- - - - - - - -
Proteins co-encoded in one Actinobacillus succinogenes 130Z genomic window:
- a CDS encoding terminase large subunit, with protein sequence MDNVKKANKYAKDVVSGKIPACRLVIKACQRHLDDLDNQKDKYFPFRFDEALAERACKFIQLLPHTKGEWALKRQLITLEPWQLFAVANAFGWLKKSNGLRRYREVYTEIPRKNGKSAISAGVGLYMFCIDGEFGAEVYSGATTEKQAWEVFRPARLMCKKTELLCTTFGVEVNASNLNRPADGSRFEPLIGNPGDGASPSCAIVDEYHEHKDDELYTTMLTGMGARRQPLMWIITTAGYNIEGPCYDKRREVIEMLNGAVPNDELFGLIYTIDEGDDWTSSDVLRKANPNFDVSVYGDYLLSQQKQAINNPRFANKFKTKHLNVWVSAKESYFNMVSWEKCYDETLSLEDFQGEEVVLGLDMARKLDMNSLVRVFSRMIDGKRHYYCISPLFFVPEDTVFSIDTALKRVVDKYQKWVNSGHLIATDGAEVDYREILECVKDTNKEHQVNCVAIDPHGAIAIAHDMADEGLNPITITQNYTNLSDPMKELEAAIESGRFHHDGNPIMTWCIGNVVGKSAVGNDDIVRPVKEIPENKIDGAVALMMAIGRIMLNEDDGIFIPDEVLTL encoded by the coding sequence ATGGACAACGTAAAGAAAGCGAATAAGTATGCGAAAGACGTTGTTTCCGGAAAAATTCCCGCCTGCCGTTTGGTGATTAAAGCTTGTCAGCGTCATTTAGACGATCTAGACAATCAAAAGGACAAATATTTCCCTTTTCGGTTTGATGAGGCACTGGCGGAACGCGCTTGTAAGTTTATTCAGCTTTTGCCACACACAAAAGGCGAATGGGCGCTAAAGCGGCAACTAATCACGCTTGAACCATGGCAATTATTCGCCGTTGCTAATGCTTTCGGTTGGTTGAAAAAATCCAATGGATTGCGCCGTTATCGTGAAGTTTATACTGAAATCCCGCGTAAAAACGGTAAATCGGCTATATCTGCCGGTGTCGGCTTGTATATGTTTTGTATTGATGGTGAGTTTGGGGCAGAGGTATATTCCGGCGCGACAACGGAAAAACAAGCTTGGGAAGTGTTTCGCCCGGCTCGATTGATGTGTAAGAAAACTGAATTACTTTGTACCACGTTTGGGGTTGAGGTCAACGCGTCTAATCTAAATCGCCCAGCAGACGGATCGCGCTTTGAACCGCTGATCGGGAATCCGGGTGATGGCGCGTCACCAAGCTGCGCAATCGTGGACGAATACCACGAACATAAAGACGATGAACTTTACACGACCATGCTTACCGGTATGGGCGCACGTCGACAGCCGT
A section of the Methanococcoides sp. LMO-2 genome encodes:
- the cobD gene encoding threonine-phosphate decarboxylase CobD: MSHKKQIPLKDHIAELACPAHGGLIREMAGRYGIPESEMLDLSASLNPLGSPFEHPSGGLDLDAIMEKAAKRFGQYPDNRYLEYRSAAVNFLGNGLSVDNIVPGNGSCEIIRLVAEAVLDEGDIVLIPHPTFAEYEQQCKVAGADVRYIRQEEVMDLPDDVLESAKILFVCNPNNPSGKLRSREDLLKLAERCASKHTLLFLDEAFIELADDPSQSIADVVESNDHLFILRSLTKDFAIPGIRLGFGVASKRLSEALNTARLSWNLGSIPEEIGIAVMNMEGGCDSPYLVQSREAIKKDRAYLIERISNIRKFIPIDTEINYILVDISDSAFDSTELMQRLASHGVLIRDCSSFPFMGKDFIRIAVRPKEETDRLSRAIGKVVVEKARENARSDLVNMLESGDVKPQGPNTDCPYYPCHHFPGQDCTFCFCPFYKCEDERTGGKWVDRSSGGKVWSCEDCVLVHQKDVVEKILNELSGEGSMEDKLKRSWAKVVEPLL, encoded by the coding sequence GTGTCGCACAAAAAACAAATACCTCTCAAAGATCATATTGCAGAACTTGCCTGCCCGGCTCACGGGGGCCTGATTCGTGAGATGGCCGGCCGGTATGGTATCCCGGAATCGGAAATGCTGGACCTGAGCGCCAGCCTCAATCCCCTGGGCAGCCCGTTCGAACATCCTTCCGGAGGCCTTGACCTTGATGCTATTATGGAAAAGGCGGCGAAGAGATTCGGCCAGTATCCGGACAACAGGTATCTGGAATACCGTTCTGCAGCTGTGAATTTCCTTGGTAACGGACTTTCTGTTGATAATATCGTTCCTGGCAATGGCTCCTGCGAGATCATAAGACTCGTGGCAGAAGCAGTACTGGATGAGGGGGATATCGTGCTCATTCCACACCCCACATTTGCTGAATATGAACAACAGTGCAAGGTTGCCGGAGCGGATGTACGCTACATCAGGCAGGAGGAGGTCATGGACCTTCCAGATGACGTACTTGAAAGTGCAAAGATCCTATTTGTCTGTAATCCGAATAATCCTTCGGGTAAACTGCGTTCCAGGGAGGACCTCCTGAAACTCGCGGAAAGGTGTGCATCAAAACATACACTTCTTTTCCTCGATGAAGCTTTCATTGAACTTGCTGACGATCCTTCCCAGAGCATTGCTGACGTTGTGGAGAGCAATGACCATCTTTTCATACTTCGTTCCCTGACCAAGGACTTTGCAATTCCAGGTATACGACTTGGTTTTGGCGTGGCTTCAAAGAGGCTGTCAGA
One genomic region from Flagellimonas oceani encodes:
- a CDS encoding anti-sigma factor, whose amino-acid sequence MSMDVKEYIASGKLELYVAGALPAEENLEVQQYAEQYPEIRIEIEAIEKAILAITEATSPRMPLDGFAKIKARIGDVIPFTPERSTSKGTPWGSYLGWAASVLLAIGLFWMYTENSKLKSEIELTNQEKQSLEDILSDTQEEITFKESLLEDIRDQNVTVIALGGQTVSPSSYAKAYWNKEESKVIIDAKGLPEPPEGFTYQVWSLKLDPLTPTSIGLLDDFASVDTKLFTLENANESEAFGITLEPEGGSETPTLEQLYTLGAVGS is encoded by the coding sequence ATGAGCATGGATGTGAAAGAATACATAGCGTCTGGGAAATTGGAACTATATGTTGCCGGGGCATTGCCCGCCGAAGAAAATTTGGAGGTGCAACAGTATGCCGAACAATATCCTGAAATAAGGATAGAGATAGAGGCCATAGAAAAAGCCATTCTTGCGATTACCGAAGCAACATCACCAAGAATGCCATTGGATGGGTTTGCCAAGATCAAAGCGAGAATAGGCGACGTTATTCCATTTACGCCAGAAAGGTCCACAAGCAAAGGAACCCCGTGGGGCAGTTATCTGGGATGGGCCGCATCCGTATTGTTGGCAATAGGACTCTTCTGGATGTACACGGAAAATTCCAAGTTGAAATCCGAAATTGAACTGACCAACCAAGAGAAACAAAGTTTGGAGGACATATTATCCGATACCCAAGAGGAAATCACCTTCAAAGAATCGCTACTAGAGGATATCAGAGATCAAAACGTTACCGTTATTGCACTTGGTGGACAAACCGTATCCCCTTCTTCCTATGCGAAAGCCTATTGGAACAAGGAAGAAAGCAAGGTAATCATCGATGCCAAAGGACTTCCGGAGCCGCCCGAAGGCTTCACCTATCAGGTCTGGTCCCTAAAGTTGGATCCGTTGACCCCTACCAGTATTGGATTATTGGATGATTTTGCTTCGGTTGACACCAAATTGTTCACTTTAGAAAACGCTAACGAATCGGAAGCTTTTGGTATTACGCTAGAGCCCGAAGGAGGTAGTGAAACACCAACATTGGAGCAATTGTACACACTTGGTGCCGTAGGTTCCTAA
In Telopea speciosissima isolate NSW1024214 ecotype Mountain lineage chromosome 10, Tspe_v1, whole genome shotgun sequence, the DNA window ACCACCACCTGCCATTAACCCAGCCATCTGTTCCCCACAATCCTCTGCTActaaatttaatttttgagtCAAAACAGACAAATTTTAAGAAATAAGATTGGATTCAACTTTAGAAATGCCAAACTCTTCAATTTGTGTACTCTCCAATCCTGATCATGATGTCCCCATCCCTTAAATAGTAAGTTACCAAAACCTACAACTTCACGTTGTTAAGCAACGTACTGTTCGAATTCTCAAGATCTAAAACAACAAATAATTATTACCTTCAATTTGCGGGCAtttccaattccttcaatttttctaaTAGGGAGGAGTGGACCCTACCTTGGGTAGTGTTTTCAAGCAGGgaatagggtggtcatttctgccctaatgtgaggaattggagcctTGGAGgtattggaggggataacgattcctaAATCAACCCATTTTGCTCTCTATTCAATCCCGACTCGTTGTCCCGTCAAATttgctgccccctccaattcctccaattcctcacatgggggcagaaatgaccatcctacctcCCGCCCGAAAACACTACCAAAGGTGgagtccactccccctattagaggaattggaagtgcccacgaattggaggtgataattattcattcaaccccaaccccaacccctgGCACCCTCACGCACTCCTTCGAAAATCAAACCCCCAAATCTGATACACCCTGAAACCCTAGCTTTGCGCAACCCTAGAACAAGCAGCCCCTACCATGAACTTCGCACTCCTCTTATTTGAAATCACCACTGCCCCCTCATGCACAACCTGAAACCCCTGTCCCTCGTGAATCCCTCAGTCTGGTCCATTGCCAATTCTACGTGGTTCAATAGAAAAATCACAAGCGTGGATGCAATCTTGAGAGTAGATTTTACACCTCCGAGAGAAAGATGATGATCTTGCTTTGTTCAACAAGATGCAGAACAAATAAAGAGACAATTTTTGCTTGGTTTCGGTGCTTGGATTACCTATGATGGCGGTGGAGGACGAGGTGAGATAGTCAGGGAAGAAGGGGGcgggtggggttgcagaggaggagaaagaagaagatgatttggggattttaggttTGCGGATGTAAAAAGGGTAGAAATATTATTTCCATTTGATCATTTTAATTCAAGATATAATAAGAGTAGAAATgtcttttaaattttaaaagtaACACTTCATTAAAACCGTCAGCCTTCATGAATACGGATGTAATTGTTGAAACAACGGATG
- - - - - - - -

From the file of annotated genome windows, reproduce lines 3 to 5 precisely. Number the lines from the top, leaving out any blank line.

A section of the Methanococcoides sp. LMO-2 genome encodes:
- the cobD gene encoding threonine-phosphate decarboxylase CobD: MSHKKQIPLKDHIAELACPAHGGLIREMAGRYGIPESEMLDLSASLNPLGSPFEHPSGGLDLDAIMEKAAKRFGQYPDNRYLEYRSAAVNFLGNGLSVDNIVPGNGSCEIIRLVAEAVLDEGDIVLIPHPTFAEYEQQCKVAGADVRYIRQEEVMDLPDDVLESAKILFVCNPNNPSGKLRSREDLLKLAERCASKHTLLFLDEAFIELADDPSQSIADVVESNDHLFILRSLTKDFAIPGIRLGFGVASKRLSEALNTARLSWNLGSIPEEIGIAVMNMEGGCDSPYLVQSREAIKKDRAYLIERISNIRKFIPIDTEINYILVDISDSAFDSTELMQRLASHGVLIRDCSSFPFMGKDFIRIAVRPKEETDRLSRAIGKVVVEKARENARSDLVNMLESGDVKPQGPNTDCPYYPCHHFPGQDCTFCFCPFYKCEDERTGGKWVDRSSGGKVWSCEDCVLVHQKDVVEKILNELSGEGSMEDKLKRSWAKVVEPLL, encoded by the coding sequence GTGTCGCACAAAAAACAAATACCTCTCAAAGATCATATTGCAGAACTTGCCTGCCCGGCTCACGGGGGCCTGATTCGTGAGATGGCCGGCCGGTATGGTATCCCGGAATCGGAAATGCTGGACCTGAGCGCCAGCCTCAATCCCCTGGGCAGCCCGTTCGAACATCCTTCCGGAGGCCTTGACCTTGATGCTATTATGGAAAAGGCGGCGAAGAGATTCGGCCAGTATCCGGACAACAGGTATCTGGAATACCGTTCTGCAGCTGTGAATTTCCTTGGTAACGGACTTTCTGTTGATAATATCGTTCCTGGCAATGGCTCCTGCGAGATCATAAGACTCGTGGCAGAAGCAGTACTGGATGAGGGGGATATCGTGCTCATTCCACACCCCACATTTGCTGAATATGAACAACAGTGCAAGGTTGCCGGAGCGGATGTACGCTACATCAGGCAGGAGGAGGTCATGGACCTTCCAGATGACGTACTTGAAAGTGCAAAGATCCTATTTGTCTGTAATCCGAATAATCCTTCGGGTAAACTGCGTTCCAGGGAGGACCTCCTGAAACTCGCGGAAAGGTGTGCATCAAAACATACACTTCTTTTCCTCGATGAAGCTTTCATTGAACTTGCTGACGATCCTTCCCAGAGCATTGCTGACGTTGTGGAGAGCAATGACCATCTTTTCATACTTCGTTCCCTGACCAAGGACTTTGCAATTCCAGGTATACGACTTGGTTTTGGCGTGGCTTCAAAGAGGCTGTCAGA
One genomic region from Flagellimonas oceani encodes: